SALEM — After Gordon College dropped out of managing Salem Pioneer Village last year, there was some concern that local officials wouldn’t be able to find another group to take over the lease — or even that the site could close.
But as it turns out, the city was so successful in operating the tourist draw by itself last year that it intends to do so again this year, and possibly the next. Officials say that means there’s no immediate need for another group to come in and take over the site’s management.
Elizabeth Peterson, who has managed Pioneer Village since last June, said she was able to recoup all of her operating costs last year with money collected from admissions — $6 per adult and $4 per child. The site averaged 70 to 80 visitors each week last summer.
“We did end up coming into the black each month last year, as amazing as that sounds,” Peterson said. “And not by a huge amount, but enough.”
Located in Forest River Park, Pioneer Village was built in 1930. Its 5-acre grounds feature a depiction of 1630s Salem, including a blacksmith’s shop, cottages with thatched roofs and a wigwam.
Gordon College had managed the living-history museum since 2008 but ended the agreement last year in order to focus more on Old Town Hall.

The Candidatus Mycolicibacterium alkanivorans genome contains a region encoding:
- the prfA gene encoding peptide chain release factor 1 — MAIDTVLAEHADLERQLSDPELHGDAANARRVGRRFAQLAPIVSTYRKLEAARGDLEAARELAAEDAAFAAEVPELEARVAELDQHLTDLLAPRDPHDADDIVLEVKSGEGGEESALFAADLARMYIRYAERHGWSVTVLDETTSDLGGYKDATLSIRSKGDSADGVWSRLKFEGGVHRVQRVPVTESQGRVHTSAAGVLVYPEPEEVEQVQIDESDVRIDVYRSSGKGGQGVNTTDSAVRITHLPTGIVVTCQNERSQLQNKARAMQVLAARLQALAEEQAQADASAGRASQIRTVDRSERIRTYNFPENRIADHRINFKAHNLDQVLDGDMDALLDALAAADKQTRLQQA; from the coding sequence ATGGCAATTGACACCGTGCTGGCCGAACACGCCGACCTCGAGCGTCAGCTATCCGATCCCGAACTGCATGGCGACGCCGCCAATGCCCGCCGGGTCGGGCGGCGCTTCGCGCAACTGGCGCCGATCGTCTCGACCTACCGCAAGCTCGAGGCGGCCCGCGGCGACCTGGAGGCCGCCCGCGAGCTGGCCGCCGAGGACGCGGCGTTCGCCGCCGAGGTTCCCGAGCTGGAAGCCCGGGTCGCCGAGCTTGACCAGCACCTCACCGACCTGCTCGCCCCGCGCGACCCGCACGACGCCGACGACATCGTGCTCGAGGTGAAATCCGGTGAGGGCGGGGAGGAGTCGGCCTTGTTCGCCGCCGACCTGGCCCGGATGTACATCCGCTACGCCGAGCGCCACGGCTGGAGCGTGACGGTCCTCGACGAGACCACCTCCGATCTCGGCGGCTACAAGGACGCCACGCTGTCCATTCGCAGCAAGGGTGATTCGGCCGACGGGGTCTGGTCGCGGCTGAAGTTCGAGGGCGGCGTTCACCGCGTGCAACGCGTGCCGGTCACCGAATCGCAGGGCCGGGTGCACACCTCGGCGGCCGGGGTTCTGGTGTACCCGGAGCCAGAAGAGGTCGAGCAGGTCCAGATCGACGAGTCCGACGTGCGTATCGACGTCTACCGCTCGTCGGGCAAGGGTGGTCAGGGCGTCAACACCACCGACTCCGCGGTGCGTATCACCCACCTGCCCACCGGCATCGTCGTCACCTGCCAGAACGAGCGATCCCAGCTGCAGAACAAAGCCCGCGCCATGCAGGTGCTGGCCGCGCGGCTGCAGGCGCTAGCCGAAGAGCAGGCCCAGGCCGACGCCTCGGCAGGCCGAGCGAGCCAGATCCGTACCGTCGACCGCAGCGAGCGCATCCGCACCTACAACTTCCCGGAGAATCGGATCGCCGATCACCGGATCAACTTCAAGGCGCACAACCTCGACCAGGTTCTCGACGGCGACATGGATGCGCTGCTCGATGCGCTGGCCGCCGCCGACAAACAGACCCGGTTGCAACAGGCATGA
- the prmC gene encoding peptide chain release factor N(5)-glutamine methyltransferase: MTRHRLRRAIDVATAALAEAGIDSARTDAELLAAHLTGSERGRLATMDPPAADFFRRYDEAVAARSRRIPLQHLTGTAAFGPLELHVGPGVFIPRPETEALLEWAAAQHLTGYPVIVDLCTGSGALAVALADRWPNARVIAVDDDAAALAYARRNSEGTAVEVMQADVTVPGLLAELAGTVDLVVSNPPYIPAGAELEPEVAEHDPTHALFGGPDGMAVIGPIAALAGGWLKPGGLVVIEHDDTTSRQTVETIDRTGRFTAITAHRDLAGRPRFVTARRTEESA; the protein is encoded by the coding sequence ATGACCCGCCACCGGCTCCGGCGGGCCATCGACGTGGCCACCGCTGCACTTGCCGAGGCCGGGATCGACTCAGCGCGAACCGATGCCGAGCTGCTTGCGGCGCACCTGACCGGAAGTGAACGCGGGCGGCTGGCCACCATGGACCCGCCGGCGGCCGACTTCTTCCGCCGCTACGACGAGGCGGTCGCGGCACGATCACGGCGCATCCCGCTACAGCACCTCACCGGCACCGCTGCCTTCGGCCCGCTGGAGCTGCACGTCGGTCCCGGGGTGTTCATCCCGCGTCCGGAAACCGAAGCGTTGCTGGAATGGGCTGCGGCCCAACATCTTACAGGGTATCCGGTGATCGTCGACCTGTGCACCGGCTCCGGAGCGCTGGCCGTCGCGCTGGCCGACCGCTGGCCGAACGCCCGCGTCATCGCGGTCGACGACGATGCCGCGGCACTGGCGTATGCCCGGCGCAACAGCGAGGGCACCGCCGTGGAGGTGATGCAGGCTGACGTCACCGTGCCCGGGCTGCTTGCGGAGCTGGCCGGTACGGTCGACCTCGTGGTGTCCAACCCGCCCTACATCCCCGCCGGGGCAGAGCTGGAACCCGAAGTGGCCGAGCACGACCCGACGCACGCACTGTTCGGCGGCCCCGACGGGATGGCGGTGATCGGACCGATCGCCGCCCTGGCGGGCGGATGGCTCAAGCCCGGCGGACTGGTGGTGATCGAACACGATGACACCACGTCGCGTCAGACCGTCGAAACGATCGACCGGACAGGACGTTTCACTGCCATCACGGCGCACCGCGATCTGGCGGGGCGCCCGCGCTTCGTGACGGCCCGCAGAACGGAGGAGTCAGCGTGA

Peterson said that Gordon had been turning a profit by the end of its run. By keeping the admission prices the same — and careful scheduling — she was able to meet all expenses.
“I was surprised; it was great,” Peterson said.
Peterson said the biggest expense the site faces is paying for its seven tour guides, though some of them volunteer their time.
Karen Partanen, director of Parks, Recreation and Community Services, said she was proposing in her 2015 budget that the city keep Peterson in control of the site’s operations and that no outside group be solicited to take on a new lease. She confirmed that Pioneer Village used no city funds last year.